The Navy was already working on a solution — and yes — there’s an app for that.
In recent years, the the Navy has been pushing more and more online access to pay, personnel and other routine functions through the use of personal computers as well as mobile applications on smartphones and tablets.
But until recently security has been a show stopper. In an era of increasing cyber warfare, the military was reluctant to open up more access to their computer networks.
But the Navy is leading the way in such reforms of personnel systems, helped by a complete and still ongoing overhaul of its outdated servers and software.
Now using systems similar to what banks and other online institutions have to protect data and personel information, the Navy has forged ahead in measured steps to bring that access to sailors for managing their careers online.
In May, the service released a mobile app version of the test.
Once downloaded, the app doesn’t require the internet to work. Sailors can also take the test in parts, completing topics separately.
“Afloat Sailors don’t always have access to the Internet, so this app was specifically designed to allow them to take the PMK-EE while deployed or without an Internet connection,” said Tom Updike, a retired master chief who today is the deputy director of the Navy Advancement Center in Pensacola, Fla.
When their device regains internet access, he said, they can log into a Navy server using their Common Access Card number and sync their progress or completion with the Navy in their Electronic Training Jacket.
As of Sept. 16, the app has already has seen more than 74,000 downloads.
That makes it the second most popular app in the “Navy App Locker” where the Navy has made available dozens of applications providing sailors with a growing number of career management tools. The apps are also free downloads free the Apple App and Google Play online stores as well.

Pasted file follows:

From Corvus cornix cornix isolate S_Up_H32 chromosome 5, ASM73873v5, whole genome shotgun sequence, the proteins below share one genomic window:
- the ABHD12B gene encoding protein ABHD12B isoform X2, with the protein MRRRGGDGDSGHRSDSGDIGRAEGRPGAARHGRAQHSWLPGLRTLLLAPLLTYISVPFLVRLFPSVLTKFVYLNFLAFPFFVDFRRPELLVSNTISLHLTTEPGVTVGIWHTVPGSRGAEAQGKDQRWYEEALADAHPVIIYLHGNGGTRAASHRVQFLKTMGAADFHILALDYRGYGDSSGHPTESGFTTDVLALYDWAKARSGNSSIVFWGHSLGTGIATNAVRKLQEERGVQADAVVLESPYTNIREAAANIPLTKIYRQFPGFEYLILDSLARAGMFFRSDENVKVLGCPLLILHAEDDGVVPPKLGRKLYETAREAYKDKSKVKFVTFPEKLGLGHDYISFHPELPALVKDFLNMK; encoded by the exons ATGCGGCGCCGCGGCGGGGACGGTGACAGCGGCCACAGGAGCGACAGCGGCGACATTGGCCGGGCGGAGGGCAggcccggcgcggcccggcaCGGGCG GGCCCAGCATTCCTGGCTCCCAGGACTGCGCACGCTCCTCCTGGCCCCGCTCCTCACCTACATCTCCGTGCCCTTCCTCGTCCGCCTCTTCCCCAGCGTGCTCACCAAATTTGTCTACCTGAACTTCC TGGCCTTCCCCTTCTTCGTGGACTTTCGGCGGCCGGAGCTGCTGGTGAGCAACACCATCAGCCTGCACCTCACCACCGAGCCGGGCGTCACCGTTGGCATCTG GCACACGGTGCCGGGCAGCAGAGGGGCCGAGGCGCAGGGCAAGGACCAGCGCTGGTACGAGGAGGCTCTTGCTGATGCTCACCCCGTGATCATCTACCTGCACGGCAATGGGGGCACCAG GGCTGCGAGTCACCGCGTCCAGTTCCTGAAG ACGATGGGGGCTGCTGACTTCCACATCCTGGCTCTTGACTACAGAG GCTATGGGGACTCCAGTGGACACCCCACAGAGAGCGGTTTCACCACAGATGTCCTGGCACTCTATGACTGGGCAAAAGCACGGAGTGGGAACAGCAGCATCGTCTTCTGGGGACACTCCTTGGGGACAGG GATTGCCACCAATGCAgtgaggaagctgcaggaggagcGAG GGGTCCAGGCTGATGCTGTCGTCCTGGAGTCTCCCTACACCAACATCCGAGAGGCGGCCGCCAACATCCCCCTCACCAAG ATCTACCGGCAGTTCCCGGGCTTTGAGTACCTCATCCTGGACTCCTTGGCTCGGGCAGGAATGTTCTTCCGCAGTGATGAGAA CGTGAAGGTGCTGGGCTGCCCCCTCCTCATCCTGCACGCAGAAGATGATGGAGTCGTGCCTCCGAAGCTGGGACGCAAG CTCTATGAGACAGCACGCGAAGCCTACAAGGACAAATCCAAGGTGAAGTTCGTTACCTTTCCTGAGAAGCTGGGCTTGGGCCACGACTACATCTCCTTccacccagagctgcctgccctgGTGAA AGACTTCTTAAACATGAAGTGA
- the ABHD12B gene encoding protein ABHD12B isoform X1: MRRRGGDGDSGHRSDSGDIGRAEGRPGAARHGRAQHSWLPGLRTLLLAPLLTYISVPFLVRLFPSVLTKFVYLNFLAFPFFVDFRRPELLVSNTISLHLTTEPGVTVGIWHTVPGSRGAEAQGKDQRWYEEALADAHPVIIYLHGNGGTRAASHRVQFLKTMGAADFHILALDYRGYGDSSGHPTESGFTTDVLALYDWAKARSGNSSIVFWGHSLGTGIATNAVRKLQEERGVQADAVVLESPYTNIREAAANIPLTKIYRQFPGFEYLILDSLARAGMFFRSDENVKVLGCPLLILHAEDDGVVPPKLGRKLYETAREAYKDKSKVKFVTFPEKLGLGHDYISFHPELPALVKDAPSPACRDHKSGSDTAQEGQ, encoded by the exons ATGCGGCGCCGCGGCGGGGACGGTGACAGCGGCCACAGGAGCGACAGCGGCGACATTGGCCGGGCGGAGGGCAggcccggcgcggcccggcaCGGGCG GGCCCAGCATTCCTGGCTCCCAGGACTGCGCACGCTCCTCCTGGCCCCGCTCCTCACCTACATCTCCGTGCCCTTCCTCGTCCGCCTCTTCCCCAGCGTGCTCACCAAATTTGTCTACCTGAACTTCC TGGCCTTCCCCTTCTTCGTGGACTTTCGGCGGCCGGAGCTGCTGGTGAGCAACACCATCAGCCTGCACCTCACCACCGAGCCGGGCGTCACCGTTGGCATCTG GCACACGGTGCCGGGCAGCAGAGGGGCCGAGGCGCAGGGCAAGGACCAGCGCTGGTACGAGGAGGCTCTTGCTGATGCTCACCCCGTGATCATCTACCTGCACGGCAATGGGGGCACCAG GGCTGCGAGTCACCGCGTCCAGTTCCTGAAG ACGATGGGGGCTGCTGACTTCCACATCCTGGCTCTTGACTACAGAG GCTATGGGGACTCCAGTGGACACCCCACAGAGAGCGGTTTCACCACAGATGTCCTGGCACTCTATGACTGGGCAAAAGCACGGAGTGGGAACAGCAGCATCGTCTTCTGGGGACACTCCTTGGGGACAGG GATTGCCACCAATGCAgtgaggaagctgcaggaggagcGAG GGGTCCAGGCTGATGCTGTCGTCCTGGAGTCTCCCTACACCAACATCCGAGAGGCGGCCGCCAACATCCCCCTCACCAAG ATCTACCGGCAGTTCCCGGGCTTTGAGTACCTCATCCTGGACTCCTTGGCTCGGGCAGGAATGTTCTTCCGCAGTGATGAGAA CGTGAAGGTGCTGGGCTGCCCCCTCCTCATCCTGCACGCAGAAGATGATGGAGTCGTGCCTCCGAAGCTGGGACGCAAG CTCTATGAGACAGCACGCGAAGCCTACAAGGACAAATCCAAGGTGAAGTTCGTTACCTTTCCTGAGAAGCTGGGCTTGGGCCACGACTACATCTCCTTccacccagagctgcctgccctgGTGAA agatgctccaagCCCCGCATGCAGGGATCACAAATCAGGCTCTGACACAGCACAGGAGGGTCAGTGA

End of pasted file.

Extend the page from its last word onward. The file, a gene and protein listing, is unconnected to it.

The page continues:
In the four months since the app’s release, it’s helped boost the numbers of sailors completing the exam by over 30,000. Since June, nearly 70,000 an additional sailors have logged their exam completion through all methods, bringing total completions to 155,438, roughly 60 percent of all active and reserve sailors each paygrade.
“This has been a huge success,” Updike said “The PMK-EE app is simply the easiest way for most sailors to access the test.”
What the Navy learns from this online exam could impact the future of how and when the Navy identifies sailors for advancement into or up in the petty officer ranks.
Already, the Navy has increased it’s Meritorious Advancement Program and this year will see the service inch towards these command designated rank hikes making up as much as 25 percent of all enlisted advancements up to the E-6 level.
Also in the works is a new performance evaluation system, still a year or two away from being implemented in the fleet that will provide a clearer picture of individual performance on the job, too.
But one thing is perfectly clear — advancement exams are here to stay.
Six years ago, the Navy set out to kill the tests in an effort to move to a totally performance-based advancement model like the current meritorious system is.